Director: Francis Lawrence

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Constantine (2005)

There was a time, before the Keanu renaissance that came with the John Wick franchise, when people didn’t take a film starring Keanu Reeves and based on a cult graphic novel seriously. But Constantine deserves a second look, for its stylish visuals, excellent world-building and an icy cool performance by the man himself.

He stars as John Constantine, a sort of paranormal detective who is trying to bribe his way into heaven by killing off as many demons as possible before he succumbs to lung cancer. Things get a bit complicated when he stumbles on a plot to bring forth the Antichrist. Tilda Swinton supports as the Angel Gabriel, with Shia LaBeouf as Constantine’s assistant and Peter Stormare as the most underrated Satan the screen has ever seen. 

Red State (2011)

Director: Kevin Smith

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Red State (2011)

Red State is an outlier in the filmography of Kevin Smith, a director better known for stoner pop culture comedies and extensive one-man Q&As. A group of teenagers are tricked into thinking they’re going to meet a woman for a sexual encounter. Instead, they fall into a trap set by the Five Points Trinity Church, an extremist, homophobic, hate-filled group who sacrifice people they deem promiscuous to assuage the wrath of God. The church is led by Pastor Abin Cooper (Michael Parks), whose pure devotion to this idea of sin and the end of times rings terrifyingly close to real-life cult leaders.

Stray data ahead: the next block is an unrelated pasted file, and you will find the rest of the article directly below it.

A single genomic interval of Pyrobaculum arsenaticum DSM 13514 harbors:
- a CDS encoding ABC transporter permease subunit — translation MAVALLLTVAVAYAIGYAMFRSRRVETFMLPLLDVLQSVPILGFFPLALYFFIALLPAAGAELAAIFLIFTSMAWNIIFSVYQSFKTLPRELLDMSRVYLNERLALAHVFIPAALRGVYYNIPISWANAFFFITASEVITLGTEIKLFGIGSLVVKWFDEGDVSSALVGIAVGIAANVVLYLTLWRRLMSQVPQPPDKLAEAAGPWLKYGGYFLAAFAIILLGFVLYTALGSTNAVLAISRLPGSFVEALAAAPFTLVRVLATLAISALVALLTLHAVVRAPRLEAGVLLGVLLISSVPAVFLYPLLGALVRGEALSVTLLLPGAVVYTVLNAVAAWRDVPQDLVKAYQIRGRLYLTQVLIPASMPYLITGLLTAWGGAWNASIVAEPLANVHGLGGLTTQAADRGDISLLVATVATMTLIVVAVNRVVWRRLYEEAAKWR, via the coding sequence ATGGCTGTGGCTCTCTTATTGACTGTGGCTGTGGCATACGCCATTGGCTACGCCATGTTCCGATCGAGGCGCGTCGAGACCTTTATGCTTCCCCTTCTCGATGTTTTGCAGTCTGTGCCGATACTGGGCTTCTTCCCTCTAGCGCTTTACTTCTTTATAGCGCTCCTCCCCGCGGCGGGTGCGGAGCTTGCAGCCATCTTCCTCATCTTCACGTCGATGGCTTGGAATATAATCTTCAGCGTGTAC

As the teens try to escape, the church becomes surrounded by the authorities as they try to avoid a bloodbath. Loosely inspired by the Westboro Baptist Church and the Waco siege, Red State is surprisingly nihilistic stuff.

The Sacrament (2013)

Director: Ti West

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The Sacrament (2013)

Based on the real-life events of the Jonestown massacre, when more than 900 people took their own lives in a mass suicide led by cult leader Jim Jones, The Sacrament is a nasty, unflinching look at paranoia and herd mentality. In this found footage horror, 2 Vice journalists (AJ Bowen and Joe Swanberg, both figureheads of the mumblecore movement) head into a reclusive religious community led by The Father (Gene Jones) to try and rescue the sister of a photographer colleague. Once immersed in the community’s isolated lifestyle, they face the intoxicating and dangerous hold that The Father has on his followers.

Although the found footage conceit might be played out for many viewers, Ti West gives the sub-genre a fresh spin here, and the format makes The Sacrament’s last 30 minutes feel especially unrelenting and horrific. 

  • Saint Maud, backed by the BFI Film Fund with National Lottery money, is in cinemas now